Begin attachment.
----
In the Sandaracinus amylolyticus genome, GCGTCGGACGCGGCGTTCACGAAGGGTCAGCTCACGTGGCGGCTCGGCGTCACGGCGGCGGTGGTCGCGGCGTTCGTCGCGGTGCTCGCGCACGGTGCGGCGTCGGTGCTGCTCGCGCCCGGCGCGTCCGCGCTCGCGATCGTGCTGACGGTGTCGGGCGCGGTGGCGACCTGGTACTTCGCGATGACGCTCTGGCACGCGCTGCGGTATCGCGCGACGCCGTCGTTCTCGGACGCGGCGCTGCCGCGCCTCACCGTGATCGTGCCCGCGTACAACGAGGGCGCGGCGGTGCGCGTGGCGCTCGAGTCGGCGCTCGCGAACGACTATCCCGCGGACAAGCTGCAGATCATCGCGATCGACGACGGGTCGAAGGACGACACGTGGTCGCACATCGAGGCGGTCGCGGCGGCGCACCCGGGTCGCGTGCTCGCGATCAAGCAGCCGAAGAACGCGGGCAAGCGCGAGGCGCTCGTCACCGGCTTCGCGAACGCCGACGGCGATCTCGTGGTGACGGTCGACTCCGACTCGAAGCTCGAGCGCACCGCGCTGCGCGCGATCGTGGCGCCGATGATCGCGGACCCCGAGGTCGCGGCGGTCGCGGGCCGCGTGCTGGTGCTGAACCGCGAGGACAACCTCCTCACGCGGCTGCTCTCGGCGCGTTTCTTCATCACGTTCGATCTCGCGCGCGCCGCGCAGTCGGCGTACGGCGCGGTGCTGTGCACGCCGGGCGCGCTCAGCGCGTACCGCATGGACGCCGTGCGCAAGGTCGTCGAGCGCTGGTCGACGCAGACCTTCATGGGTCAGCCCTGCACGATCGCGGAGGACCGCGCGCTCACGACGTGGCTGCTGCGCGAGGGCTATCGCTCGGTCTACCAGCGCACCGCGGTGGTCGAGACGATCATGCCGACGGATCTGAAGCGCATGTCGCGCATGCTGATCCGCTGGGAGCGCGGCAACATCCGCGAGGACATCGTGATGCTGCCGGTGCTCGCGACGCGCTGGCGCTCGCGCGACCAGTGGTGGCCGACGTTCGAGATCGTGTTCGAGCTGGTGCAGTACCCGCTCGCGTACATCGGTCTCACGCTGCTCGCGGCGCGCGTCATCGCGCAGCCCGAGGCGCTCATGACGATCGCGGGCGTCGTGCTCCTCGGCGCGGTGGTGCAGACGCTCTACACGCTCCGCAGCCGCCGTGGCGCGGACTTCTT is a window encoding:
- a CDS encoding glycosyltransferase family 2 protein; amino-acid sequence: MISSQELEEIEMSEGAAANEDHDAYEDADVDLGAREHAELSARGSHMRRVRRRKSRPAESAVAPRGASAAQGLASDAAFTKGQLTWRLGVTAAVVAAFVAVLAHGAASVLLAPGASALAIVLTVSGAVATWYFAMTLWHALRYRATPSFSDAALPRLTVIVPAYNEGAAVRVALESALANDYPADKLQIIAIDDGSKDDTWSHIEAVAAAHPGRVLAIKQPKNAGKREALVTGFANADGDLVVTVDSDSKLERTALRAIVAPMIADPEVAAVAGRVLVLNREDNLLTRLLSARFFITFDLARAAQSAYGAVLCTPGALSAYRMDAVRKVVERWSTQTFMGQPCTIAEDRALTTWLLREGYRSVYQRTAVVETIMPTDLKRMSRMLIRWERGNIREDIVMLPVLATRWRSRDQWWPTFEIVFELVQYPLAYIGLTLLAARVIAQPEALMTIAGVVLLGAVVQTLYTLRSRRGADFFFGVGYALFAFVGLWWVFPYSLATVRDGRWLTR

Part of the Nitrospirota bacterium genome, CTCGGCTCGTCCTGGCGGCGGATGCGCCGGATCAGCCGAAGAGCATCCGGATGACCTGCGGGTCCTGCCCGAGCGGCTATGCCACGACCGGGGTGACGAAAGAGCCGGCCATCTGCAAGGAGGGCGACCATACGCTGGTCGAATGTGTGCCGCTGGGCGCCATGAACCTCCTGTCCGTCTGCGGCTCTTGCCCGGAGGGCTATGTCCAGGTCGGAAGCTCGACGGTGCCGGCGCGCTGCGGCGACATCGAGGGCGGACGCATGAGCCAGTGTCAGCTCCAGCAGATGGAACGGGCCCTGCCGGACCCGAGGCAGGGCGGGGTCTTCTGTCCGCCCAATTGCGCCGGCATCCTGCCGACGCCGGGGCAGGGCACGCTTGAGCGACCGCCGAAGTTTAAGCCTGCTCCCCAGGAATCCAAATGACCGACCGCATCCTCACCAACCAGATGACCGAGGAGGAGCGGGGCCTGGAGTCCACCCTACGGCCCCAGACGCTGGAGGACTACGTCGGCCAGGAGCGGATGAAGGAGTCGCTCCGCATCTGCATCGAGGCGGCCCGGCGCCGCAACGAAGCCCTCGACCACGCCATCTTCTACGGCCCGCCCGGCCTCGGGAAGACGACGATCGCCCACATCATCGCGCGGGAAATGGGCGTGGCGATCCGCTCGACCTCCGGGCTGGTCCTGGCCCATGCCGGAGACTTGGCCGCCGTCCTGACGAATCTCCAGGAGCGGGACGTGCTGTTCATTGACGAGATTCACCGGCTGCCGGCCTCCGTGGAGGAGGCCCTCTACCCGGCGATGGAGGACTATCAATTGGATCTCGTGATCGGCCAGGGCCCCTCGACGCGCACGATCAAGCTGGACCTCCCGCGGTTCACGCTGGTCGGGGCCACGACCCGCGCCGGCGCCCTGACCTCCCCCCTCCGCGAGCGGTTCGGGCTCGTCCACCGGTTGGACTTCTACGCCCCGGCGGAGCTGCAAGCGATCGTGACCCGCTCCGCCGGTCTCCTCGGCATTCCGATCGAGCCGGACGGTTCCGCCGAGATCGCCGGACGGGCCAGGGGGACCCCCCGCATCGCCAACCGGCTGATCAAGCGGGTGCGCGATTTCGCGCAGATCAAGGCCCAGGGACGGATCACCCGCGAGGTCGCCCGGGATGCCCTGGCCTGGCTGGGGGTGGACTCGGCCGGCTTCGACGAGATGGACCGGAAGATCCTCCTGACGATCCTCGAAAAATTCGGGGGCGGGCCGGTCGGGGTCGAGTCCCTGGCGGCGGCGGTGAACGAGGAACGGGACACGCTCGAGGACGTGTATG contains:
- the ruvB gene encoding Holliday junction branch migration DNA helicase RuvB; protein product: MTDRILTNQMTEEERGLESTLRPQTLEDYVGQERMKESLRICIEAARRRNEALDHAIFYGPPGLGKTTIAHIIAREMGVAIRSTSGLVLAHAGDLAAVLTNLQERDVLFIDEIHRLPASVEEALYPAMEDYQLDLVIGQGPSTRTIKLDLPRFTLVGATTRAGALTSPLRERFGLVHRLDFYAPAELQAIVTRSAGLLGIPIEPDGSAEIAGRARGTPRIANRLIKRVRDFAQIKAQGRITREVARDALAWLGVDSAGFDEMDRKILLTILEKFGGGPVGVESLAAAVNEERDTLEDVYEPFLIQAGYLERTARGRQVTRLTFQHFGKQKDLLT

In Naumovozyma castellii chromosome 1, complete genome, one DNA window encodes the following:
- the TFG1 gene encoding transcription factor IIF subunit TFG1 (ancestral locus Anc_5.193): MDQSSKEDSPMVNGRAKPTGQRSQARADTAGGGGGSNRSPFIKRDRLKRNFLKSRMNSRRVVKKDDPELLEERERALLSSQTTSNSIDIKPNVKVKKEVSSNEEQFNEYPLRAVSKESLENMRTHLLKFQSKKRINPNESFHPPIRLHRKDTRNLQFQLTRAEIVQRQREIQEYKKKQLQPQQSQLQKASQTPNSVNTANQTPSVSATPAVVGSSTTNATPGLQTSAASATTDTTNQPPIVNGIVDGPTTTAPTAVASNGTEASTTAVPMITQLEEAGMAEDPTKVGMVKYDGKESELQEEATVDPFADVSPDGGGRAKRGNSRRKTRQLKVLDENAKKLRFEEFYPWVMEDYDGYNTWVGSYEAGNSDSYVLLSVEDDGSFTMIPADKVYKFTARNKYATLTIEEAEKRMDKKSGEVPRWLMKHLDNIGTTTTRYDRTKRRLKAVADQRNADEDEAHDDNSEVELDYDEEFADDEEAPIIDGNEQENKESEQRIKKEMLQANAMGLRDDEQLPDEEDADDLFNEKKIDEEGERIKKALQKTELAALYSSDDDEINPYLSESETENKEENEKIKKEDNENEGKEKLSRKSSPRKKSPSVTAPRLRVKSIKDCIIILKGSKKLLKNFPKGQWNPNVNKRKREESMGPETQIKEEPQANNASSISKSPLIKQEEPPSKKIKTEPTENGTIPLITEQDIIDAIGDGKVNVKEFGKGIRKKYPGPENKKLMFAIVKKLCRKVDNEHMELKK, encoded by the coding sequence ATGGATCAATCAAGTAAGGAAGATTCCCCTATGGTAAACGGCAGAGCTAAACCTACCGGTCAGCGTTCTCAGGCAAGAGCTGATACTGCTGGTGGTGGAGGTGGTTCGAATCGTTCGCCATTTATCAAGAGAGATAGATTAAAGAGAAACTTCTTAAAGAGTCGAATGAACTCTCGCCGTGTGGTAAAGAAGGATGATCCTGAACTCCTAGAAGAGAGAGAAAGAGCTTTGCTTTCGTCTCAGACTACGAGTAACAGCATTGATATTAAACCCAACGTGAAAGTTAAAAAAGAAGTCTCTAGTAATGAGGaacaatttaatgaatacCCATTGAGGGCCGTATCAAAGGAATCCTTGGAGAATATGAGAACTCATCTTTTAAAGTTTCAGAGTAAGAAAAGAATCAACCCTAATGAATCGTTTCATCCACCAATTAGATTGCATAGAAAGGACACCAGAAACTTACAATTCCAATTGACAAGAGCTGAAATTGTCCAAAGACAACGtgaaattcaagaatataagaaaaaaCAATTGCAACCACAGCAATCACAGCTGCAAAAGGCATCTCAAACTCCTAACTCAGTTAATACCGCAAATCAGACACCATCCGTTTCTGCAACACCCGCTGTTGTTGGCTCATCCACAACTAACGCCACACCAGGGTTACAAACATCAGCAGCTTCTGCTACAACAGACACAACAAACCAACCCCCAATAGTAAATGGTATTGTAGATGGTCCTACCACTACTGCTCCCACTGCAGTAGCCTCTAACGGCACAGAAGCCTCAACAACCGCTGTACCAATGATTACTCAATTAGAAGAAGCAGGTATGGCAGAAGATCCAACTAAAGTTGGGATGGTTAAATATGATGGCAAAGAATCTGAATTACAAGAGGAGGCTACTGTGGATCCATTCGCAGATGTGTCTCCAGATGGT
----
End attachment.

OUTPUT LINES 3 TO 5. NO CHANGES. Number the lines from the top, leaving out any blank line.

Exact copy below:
Part of the Nitrospirota bacterium genome, CTCGGCTCGTCCTGGCGGCGGATGCGCCGGATCAGCCGAAGAGCATCCGGATGACCTGCGGGTCCTGCCCGAGCGGCTATGCCACGACCGGGGTGACGAAAGAGCCGGCCATCTGCAAGGAGGGCGACCATACGCTGGTCGAATGTGTGCCGCTGGGCGCCATGAACCTCCTGTCCGTCTGCGGCTCTTGCCCGGAGGGCTATGTCCAGGTCGGAAGCTCGACGGTGCCGGCGCGCTGCGGCGACATCGAGGGCGGACGCATGAGCCAGTGTCAGCTCCAGCAGATGGAACGGGCCCTGCCGGACCCGAGGCAGGGCGGGGTCTTCTGTCCGCCCAATTGCGCCGGCATCCTGCCGACGCCGGGGCAGGGCACGCTTGAGCGACCGCCGAAGTTTAAGCCTGCTCCCCAGGAATCCAAATGACCGACCGCATCCTCACCAACCAGATGACCGAGGAGGAGCGGGGCCTGGAGTCCACCCTACGGCCCCAGACGCTGGAGGACTACGTCGGCCAGGAGCGGATGAAGGAGTCGCTCCGCATCTGCATCGAGGCGGCCCGGCGCCGCAACGAAGCCCTCGACCACGCCATCTTCTACGGCCCGCCCGGCCTCGGGAAGACGACGATCGCCCACATCATCGCGCGGGAAATGGGCGTGGCGATCCGCTCGACCTCCGGGCTGGTCCTGGCCCATGCCGGAGACTTGGCCGCCGTCCTGACGAATCTCCAGGAGCGGGACGTGCTGTTCATTGACGAGATTCACCGGCTGCCGGCCTCCGTGGAGGAGGCCCTCTACCCGGCGATGGAGGACTATCAATTGGATCTCGTGATCGGCCAGGGCCCCTCGACGCGCACGATCAAGCTGGACCTCCCGCGGTTCACGCTGGTCGGGGCCACGACCCGCGCCGGCGCCCTGACCTCCCCCCTCCGCGAGCGGTTCGGGCTCGTCCACCGGTTGGACTTCTACGCCCCGGCGGAGCTGCAAGCGATCGTGACCCGCTCCGCCGGTCTCCTCGGCATTCCGATCGAGCCGGACGGTTCCGCCGAGATCGCCGGACGGGCCAGGGGGACCCCCCGCATCGCCAACCGGCTGATCAAGCGGGTGCGCGATTTCGCGCAGATCAAGGCCCAGGGACGGATCACCCGCGAGGTCGCCCGGGATGCCCTGGCCTGGCTGGGGGTGGACTCGGCCGGCTTCGACGAGATGGACCGGAAGATCCTCCTGACGATCCTCGAAAAATTCGGGGGCGGGCCGGTCGGGGTCGAGTCCCTGGCGGCGGCGGTGAACGAGGAACGGGACACGCTCGAGGACGTGTATG contains:
- the ruvB gene encoding Holliday junction branch migration DNA helicase RuvB; protein product: MTDRILTNQMTEEERGLESTLRPQTLEDYVGQERMKESLRICIEAARRRNEALDHAIFYGPPGLGKTTIAHIIAREMGVAIRSTSGLVLAHAGDLAAVLTNLQERDVLFIDEIHRLPASVEEALYPAMEDYQLDLVIGQGPSTRTIKLDLPRFTLVGATTRAGALTSPLRERFGLVHRLDFYAPAELQAIVTRSAGLLGIPIEPDGSAEIAGRARGTPRIANRLIKRVRDFAQIKAQGRITREVARDALAWLGVDSAGFDEMDRKILLTILEKFGGGPVGVESLAAAVNEERDTLEDVYEPFLIQAGYLERTARGRQVTRLTFQHFGKQKDLLT

In Naumovozyma castellii chromosome 1, complete genome, one DNA window encodes the following: